Microsoft goes it alone in latest battle with iTunes
Microsoft has been demonstrating a new digital music service to music industry executives, according to the New York Post. The service, which includes a digital player and online store, would be Microsoft's latest attempt to compete with Apple's iPod and iTunes - a course of action that the Seattle company abandoned last Autumn. Since then Microsoft has partnered with MTV to launch MTV's Urge service, but this latest move is a reversal of the policy of partnering with other technology companies rather than going it alone.
It seems that Microsoft has chosen to go head-to-head with Apple. That means songs available on an individual download basis rather than a monthly subscription (although both will probably be available). It doubtless means an integrated media player and store that sit on a PC as an application like iTunes, rather than a web service like MSN music.
As I've said before, to have any chance of competing with Apple, Microsoft as a minimum will have to offer four components: a great range of titles, attractive pricing, ease of purchase and ease of consumption. If the combined player, software and store don't do that from day one, the service has no chance of survival.
But even if it Microsoft does tick all of these boxes, the new service will need something else to chip away at Apple's brand strength. One area that Microsoft could look at is to add a few brilliant collaborative web 2.0 features to its offering - to make it easier for users to find and share music. It'll need a massive marketing budget and some inspired marketing, and I wouldn't be surprised to see a few dirty tricks either. There have been a lot of reports in the press recently about the unreliability of iPods and Apple's hard-nosed refusal to do anything for customers whose iPods have stopped working after the one year warranty has run out. I'd expect these reports to resurface when Microsoft is ready to launch.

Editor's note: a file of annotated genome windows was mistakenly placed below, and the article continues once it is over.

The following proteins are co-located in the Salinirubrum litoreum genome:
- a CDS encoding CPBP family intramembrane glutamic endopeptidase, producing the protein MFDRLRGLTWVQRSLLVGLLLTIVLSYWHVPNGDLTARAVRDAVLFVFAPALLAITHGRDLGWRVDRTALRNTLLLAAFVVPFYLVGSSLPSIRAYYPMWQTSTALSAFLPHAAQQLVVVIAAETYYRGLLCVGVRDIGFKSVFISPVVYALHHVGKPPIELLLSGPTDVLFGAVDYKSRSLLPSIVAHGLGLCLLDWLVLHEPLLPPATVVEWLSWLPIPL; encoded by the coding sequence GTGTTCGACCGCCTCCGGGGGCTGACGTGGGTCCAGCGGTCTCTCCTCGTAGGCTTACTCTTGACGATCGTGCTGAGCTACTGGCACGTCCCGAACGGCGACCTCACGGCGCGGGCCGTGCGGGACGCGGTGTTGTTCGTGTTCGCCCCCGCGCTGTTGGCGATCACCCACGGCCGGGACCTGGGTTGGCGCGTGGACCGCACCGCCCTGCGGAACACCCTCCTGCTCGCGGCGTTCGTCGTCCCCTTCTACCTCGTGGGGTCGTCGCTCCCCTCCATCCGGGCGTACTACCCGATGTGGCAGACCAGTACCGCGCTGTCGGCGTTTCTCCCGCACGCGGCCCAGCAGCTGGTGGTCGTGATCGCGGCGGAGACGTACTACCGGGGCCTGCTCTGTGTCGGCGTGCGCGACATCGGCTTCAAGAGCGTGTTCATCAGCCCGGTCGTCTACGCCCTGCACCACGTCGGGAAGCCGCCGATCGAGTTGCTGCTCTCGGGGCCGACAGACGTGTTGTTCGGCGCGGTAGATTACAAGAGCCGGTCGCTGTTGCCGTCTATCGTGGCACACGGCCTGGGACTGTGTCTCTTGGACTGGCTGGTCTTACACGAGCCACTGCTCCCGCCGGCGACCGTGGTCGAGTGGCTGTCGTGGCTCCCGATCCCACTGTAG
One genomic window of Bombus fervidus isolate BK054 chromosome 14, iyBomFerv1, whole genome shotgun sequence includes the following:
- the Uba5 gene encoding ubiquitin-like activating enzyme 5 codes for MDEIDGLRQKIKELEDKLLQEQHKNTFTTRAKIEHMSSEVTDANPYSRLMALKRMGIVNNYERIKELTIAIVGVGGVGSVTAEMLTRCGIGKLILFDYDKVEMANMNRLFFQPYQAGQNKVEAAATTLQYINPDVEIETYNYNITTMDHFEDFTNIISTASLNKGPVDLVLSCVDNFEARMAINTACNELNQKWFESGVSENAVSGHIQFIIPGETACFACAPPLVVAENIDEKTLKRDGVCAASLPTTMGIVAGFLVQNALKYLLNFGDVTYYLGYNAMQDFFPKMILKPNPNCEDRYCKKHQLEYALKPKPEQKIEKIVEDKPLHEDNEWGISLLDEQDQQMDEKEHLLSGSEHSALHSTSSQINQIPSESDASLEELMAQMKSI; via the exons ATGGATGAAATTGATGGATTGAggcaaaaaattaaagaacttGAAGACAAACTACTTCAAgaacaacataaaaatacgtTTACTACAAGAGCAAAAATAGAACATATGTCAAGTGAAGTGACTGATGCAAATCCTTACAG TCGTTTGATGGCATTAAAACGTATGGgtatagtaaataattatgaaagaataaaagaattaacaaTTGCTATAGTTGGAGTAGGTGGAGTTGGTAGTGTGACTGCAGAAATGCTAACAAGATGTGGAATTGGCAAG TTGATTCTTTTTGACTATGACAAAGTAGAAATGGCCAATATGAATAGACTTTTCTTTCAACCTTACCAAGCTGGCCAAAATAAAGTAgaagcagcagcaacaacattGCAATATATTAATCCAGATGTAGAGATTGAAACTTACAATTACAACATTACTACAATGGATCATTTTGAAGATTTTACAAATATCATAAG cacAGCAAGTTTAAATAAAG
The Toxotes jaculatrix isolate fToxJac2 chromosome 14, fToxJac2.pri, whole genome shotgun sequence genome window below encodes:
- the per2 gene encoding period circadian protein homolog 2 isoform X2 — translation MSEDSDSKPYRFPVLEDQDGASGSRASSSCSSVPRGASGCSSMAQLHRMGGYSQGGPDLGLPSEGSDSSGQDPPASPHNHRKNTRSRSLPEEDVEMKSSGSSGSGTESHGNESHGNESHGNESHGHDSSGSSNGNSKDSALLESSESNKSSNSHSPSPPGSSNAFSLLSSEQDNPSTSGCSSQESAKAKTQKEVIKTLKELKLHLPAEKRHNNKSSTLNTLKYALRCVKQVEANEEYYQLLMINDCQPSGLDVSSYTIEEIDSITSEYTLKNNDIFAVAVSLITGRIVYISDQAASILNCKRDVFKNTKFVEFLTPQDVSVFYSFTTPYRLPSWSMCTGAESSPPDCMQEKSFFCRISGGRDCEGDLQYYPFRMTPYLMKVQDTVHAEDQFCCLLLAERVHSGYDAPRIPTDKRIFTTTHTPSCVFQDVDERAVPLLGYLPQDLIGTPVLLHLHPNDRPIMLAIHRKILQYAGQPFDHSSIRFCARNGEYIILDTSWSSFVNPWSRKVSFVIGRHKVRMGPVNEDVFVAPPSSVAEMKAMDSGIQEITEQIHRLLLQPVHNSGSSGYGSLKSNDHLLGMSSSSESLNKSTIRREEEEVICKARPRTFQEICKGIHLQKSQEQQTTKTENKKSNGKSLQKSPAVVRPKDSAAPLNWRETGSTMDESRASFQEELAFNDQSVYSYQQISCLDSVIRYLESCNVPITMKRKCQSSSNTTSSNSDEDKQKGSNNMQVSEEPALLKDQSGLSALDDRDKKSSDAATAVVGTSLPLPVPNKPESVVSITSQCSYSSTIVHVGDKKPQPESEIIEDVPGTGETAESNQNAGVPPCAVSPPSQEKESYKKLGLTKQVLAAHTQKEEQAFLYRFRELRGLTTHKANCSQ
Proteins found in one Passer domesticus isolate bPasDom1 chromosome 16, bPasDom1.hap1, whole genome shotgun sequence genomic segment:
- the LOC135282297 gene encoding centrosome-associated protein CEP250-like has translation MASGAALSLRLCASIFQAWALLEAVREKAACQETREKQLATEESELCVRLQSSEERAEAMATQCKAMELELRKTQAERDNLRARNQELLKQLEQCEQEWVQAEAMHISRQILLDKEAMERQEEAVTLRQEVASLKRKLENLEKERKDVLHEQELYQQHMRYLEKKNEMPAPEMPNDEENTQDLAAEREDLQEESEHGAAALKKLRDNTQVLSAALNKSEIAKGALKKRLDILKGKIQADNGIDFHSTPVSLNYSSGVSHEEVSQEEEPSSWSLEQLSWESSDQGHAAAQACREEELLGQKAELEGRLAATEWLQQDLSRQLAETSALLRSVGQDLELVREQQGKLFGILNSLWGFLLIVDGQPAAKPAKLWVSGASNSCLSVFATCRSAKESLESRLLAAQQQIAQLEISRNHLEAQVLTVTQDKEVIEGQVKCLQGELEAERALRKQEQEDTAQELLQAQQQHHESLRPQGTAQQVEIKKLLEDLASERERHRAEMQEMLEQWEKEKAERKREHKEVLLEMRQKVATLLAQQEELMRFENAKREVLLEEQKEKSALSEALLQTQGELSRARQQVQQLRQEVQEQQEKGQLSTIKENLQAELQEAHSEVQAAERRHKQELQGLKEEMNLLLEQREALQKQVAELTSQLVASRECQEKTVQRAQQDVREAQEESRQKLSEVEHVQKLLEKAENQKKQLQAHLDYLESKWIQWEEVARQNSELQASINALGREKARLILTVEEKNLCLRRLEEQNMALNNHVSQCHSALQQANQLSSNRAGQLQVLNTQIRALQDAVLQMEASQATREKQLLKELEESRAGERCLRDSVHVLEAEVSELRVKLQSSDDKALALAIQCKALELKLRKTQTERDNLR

The NYP quotes one source as saying "This is like Xbox versus PlayStation." Microsoft has shown with Xbox that it can give Sony a run for its money even if it isn't the market leader. I suspect that Microsoft executives would be delighted if they could achieve 2nd place in this venture.